NEW YORK -- It’s been 11 years since a member of the Republican Party won a presidential election. Ted Cruz, a rambunctious Tea Party Senator from Texas, moved to end that trend on Monday by announcing a run for the White House. The 44-year-old is something of a divisive figure in the US, derided by politicians (on both sides) for his unwillingness to compromise, yet beloved by party activists for whom calling Obama a Muslim and besmirching immigrants is a potent political message.
He announced his campaign in a tweet at midnight, which was followed by a speech at Liberty University, a controversial college in Lynchburg founded by the late religious businessman Jerry Falwell – a preacher probably best know outside the US for saying that 9/11 was God’s punishment for gays and abortions.
It is these Christian conservatives that Cruz is hoping to corral, his address littered with the type of rhetoric that appeals to the credulous in the American heartland. "God's blessing has been on America from the very beginning of this nation and I believe that God isn't done with Americans," he said. "I believe in you. I believe in the power of millions of courageous conservatives rising up to reignite the promise of America. And that is that is why, today, I am announcing that I am running for president of the United States of America."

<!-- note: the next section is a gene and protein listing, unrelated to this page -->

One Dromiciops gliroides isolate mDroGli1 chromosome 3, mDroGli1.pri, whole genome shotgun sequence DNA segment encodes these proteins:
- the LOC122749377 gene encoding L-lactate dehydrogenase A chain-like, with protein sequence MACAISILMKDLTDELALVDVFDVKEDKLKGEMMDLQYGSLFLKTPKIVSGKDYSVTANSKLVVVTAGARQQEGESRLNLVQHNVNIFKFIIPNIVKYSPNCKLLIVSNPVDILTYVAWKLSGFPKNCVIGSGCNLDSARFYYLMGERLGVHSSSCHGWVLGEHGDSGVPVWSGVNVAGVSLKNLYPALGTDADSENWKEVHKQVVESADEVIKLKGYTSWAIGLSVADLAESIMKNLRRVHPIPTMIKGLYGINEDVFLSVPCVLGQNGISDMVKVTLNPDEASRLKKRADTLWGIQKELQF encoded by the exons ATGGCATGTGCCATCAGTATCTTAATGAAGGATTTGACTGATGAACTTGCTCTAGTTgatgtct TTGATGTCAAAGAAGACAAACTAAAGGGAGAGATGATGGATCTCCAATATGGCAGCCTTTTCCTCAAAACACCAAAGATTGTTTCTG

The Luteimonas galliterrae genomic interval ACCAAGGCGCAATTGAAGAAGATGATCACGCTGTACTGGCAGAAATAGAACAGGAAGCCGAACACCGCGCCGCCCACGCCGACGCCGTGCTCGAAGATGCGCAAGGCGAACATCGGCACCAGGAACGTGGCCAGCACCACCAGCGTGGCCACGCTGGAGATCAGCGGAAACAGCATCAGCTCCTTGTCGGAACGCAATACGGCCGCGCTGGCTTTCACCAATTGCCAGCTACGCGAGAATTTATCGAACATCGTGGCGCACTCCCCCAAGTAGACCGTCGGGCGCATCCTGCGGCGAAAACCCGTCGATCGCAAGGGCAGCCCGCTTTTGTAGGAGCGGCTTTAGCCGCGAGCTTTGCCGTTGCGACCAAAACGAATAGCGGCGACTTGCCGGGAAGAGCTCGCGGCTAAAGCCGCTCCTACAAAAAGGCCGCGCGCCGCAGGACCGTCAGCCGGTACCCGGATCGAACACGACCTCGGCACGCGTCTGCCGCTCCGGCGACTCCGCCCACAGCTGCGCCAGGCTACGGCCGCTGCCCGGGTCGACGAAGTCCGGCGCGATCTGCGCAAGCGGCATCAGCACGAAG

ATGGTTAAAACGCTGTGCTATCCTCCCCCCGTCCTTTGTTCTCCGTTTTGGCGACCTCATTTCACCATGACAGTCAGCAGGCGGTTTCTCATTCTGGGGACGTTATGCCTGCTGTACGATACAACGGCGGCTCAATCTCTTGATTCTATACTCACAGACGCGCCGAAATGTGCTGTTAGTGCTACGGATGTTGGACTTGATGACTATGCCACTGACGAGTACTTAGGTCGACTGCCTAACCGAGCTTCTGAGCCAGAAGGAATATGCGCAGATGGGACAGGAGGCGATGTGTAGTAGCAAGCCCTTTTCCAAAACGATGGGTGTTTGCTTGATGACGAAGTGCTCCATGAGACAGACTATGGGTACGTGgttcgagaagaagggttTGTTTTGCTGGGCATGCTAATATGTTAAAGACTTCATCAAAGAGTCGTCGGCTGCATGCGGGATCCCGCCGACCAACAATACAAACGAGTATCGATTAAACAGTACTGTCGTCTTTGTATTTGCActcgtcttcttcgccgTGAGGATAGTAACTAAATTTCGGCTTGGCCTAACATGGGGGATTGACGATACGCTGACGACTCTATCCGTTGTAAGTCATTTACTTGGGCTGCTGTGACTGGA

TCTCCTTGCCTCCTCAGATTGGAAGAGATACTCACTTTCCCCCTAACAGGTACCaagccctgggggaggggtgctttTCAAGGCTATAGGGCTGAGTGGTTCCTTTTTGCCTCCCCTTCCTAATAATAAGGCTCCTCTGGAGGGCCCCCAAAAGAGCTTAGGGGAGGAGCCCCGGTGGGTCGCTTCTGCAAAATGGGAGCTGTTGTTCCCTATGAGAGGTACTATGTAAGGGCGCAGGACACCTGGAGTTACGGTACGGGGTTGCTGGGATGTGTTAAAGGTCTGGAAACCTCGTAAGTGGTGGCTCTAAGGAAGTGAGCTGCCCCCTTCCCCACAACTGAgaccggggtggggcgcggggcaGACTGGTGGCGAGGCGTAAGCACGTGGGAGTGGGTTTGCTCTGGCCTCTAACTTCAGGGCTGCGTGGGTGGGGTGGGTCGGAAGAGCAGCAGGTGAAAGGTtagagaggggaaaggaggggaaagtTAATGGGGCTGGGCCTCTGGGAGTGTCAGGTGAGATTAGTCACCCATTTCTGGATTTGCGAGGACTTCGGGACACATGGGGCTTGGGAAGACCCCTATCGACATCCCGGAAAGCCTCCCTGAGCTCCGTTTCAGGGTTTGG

Tougher immigration laws, a more robust foreign policy, the right to bear arms and an end to Obamacare, the president’s signature achievement that has allowed 16 million previously uninsured Americans to gain health coverage over the past five years, are Cruz’s key themes, all wrapped in a flag of American exceptionalism, naked nationalism and divine providence.
I'm running for President and I hope to earn your support! pic.twitter.com/0UTqaIoytP— Ted Cruz (@tedcruz) March 23, 2015
On Monday Cruz became the first to launch a presidential campaign outright. Former Florida Governor Jeb Bush, Wisconsin Governor Scott Walker and two Senate colleagues, Kentucky's Rand Paul and Florida's Marco Rubio, are likely to follow for the Republicans. Hillary Clinton remains the favourite for the Democrats.
Yet it is the unbending former layer willing to take on his own party as well as the Democrats who should provide the most fun ahead of next November’s vote. As he oft-quotes Reagan, America needs "bold colors not pale pastels." Whatever you think of his politics, there’s no doubt Cruz is painted in the former.